As data rates have increased, transceivers and transponders have been designed to be compatible with networks that run at different data rates. For instance, in a Fibre Channel network, it may be desirable to operate at a data rate of about 4, 2, or 1 Gb/s or lower. In a Ethernet or SONET system, the transceiver or transponder may operate at a data rate of about 10, 5, or 1 Gb/s or lower. In yet other systems, it may be desirable to select a single operational data rate, or a range of data rates over which the system will operate. As an example of the latter case, it may be necessary to set a transceiver or transponder to operate at one of several data rates close to 10 Gb/s.
Many existing transceivers and transponders have selectable data rates. Conventionally, a transceiver/transponder module with a selectable data rate will include a data rate select pin that allows the transceiver/transponder module to be configured or set to operate at one of several rates. Thus, transceivers and transponders with selectable data rates allow the transceiver or transponder to be configured for use in various types of networks and network configurations.
However, existing transceivers and transponders are problematic in that they typically require a user to manually select the data rate. The requirement for manual selection of the data rate for the transceiver or transponder limits the ability of the transceiver/transponder to respond to system changes. This limitation can cause problems in some situations, such as by preventing certain networks from working together.
A related problem concerns the fact that an I/O connector, such as a pin on the interconnect between the transceiver/transponder and the host board, is required in some instances to facilitate implementation of the data rate selection or change. Oftentimes, the pin arrangement for a transceiver/transponder module is defined by industry standard, so that a desired new feature or component cannot be added to the transceiver/transponder module if adding that feature would require some type of I/O to control the data rate of operation and/or if no I/O connection is available for the transceiver/transponder module under the existing industry standard.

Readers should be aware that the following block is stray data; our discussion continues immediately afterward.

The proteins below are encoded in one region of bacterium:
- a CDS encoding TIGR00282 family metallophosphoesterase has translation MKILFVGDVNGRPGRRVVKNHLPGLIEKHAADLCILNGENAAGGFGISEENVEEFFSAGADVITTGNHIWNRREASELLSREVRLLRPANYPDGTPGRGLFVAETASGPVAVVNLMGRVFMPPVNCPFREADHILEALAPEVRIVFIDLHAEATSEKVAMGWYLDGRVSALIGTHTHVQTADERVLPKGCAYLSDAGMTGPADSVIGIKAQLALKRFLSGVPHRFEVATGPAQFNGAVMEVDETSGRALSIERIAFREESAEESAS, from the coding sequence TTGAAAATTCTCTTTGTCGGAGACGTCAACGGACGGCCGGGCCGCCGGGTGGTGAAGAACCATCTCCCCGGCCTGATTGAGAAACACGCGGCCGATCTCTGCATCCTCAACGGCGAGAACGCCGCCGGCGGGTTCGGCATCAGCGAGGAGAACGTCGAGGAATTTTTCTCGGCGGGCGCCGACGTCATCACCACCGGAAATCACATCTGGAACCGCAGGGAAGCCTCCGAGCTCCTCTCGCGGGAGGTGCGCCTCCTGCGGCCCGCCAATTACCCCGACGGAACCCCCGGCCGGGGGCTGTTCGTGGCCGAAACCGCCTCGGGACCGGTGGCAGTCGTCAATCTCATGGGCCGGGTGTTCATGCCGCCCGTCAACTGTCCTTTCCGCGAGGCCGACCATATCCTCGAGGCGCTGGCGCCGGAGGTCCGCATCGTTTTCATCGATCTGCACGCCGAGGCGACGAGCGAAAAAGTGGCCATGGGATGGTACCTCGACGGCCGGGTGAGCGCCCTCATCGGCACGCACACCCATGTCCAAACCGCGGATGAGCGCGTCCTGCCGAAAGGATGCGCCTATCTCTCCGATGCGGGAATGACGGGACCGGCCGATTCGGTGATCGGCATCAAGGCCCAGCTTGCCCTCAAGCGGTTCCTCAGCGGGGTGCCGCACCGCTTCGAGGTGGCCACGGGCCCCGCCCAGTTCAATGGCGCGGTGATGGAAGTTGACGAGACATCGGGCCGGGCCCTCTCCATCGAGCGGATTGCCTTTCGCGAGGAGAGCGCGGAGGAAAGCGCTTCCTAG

Therefore, what is needed are optoelectronic components, such as transceivers, transponders, and transceiver/transponder modules for example, whose operational data rate can be automatically selected. Moreover, at least some implementations of such optoelectronic components should be self-contained such that automatic data rate selection can be implemented by the optoelectronic component without regard to the configuration of the associated host board. Alternatively, it would be desirable to provide the ability to modify the operational data rate of a optoelectronic device so as to effect other effect behaviors of the device. For example, manipulation of the data rate of a transmitted signal so that the signal is optimized for a given environment would be desirable.
In one example embodiment of the present invention, a transceiver/transponder module is provided that includes, among other things, signal modification circuitry. The signal modification circuitry is exemplarily implemented as a clock and data recover (“CDR”) integrated circuit (“IC”), or CDR IC, and is configured to operate at a variety of different data rates. In one embodiment, the CDR IC includes an input for receiving an input data stream and an input for selecting the operational data rate of the CDR IC. Among other things, the CDR IC is configured to generate a loss of lock (“LOL”) signal when the data rate of the input data stream deviates from the selected data rate of the CDR IC by a predetermined margin.